Just imagine yourself as the patient and how confusing that would be. That’s why we need global research informing the diagnosis and management of keratoconus. If your aim is to better understand the condition and come up with the answers, then that should lead to global collaboration.
What are the benefits of being a clinician-scientist in vision research?
The main advantage is being able to understand the nuances of the patient concerns and to put those concerns into a research focus.
Take the question of whether eye-rubbing is associated with keratoconus. There have been various attempts to try to answer this question. A lot of this research requires patients to answer ‘yes’ or ‘no’ to the question of whether they rub their eyes.
As a clinician, I know that it can be difficult for patients to answer that question. As they have the condition, they can feel embarrassed about answering honestly, thinking that they may have contributed to their condition.
The way around this was to design a questionnaire that looked more indirectly at eye-rubbing patterns like touching the eye, using contact lenses, or rubbing around the eye. My knowledge as a clinician helped me understand how to collect better data.
The other benefit that I see is that I can motivate more clinicians to take up research. In particular, being a woman in science, I’m excited when I can inspire more women to come on board.
They are my three drivers: improving the lives of patients, nurturing new clinician-scientists, and getting women involved in science.
How has your research helped make a difference for people with keratoconus?
The economic burden questionnaire is the perfect example of how we have been able to use our research to make a real difference.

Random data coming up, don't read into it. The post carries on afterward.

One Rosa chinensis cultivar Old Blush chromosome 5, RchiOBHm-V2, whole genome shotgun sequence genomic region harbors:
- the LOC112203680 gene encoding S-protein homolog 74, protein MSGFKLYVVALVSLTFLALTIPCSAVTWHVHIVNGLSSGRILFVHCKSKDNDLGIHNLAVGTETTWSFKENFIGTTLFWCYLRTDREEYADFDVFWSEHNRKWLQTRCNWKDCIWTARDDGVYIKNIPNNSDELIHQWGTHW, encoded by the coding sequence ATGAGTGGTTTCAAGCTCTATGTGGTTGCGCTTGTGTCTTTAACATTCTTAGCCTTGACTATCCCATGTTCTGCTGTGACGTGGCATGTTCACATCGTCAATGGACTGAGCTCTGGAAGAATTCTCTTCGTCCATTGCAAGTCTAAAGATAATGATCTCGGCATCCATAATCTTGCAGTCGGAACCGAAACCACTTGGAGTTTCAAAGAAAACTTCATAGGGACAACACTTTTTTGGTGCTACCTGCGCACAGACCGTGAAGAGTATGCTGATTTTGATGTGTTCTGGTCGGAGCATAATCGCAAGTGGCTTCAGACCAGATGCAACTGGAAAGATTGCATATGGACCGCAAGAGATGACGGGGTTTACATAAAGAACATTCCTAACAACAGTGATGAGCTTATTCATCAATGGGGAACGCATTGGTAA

Prior to this research, cross-linking surgery (one of the surgeries that can prevent keratoconus advancing to severe stages) wasn’t covered by Medicare. After we analysed the answers to the questionnaire, my co-researcher Professor Mark Daniell (CERA’s Head of Corneal Research) took our report and recommended that cross-linking surgery be included in the Medicare Benefits Schedule (MBS) – and it now is!
Why are community outreach and education important?
I’m involved in the Science in Schools program, and what really drives me is that a lot of school students don’t know what a scientist does. They think it’s very boring.
When they see me, they say “Oh your hair is coloured, you don’t have glasses, you’re wearing a colourful dress.” That’s their first impression. And then they say “Wow, being a scientist is not boring.”
It’s important to challenge this preconception of what a scientist is or does, because unless they know what science is, and that science involves exploring new things, we won’t have the next generation.
It’s also important to do community outreach to promote early detection. If children get their eyes tested early, they can get treated early.
It really surprises me that so many Australians don’t know that eye testing is bulk-billed. I ask them when they last had their eyes checked and some say more than 10 years ago! I tell them that there is no excuse to not get it done, and that by getting your eyes checked you will be preventing many avoidable causes of blindness.
As much as we are doing research within these walls, it’s important that we translate it and communicate it as well, because while a publication is great to spread information to our peers, if the knowledge isn’t shared with a general audience, I think that would be a failure.